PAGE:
By D. Nurkse
How we loved to create a world.
Out of gray we made the pin-oak leaves
with their saw teeth and odd waxy sheen,
dry and matte to the touch, out of granite
we made the marriage house, and always
we added a flaw that we called fire
or time or the stranger.
A drop of water on the lip of a jug,
trembling, trying to hold on
for another second to the idea of sphericity—
that was us, our nakedness.
We worked to thwart our happiness
because it was so unexpected;
suffering tasted like our mouths.
We had a flagstone path, a pond, four birches,
a dog racing in tight circles, helpless
against the dream of fresh snow.
In the future, that red Schwinn with training wheels
must find a way to pedal itself.
World like a child who learned to walk
beyond our outstretched hands.
Another poem from this week's New Yorker.
Other than stamps, I have the Bar Mitzvah invitations all ready to go! perkypaduan came over while I was putting things together and we watched the last two Doctor Who specials...I wasn't sure "Planet of the Dead" would hold up so well in proximity to "The Next Doctor," but I have to admit that it really does, not in terms of drama or production value so much as the radical concept that a woman can be completely awesome while at the same time being selfish, thrill-seeking, bossy, hungry for glory and quite independent...and she doesn't deserve to be punished for it any more than the Doctor does, because the Doctor is all those things too. (And you can't throw me out of the fandom because I'm not actually IN the fandom so nyah.) We also ate lunch and entertained the cats, so that was a very delightful couple of hours.
I did a lot of running around this afternoon...Adam had Bar Mitzvah tutoring at the home of the tutor since the school was closed for Passover, though his tutor was fielding phone calls and getting her house painted so it was a bit of a chaotic session, then we picked up Daniel in the rain from the bus stop and I tried to get a laundry in but kept getting interrupted by other chores, and frankly I have no idea where the evening went...we rewatched last night's Daily Show and Colbert Report because we figured the kids had to see the Somali pirate attack reenacted by John Oliver and Sunita Williams breaking the news to Stephen Colbert that he wasn't getting a space bathroom named after him, then an early Xena episode, all while working on various projects. And now I am exhausted without having accomplished half of what I wanted to do.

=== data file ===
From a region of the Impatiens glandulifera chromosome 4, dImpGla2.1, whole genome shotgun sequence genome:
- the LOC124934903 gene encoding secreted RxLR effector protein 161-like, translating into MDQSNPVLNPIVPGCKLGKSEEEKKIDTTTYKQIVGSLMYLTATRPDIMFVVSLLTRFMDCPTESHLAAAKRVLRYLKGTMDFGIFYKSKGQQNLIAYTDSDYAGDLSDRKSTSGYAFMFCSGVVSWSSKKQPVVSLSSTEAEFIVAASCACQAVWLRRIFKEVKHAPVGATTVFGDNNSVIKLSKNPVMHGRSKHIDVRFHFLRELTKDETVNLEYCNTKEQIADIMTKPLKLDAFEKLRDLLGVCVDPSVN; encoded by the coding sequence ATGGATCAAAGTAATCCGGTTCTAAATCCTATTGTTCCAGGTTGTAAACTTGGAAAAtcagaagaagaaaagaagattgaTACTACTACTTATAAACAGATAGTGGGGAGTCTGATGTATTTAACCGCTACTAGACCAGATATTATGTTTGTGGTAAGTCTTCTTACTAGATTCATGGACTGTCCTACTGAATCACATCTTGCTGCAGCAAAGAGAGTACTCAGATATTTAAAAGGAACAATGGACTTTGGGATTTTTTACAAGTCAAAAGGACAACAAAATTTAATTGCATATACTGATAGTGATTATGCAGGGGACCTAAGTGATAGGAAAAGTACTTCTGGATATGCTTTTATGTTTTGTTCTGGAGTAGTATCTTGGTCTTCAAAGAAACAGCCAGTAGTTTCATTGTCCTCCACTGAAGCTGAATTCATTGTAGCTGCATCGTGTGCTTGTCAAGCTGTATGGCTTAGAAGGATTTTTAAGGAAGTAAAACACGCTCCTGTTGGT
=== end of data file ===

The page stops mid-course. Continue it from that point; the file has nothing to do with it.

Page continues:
...and Benjamin West's unfinished painting American Commissioners of the Preliminary Peace Negotiations with Great Britain.
These tankards were made by Paul Revere and his father, also a silversmith.
This mirror belonged to Martha Washington.
In the same room, a painting (I think by Edward Savage) of George and Martha and her grandchildren.
The Winterthur collection also includes this collection of illustrations of important early U.S. naval battles.
Du Pont collected the largest group of items from George Washington's most famous set of china -- produced in Canton in 1784, celebrating Washington as the first President of the Society of Cincinnati. (Mount Vernon sells replicas that cost over a hundred dollars an item.)
And here is a Washington commemorative clock flanked by photos of Henry Francis du Pont and his sister in their youth.
Hope everyone got their taxes mailed!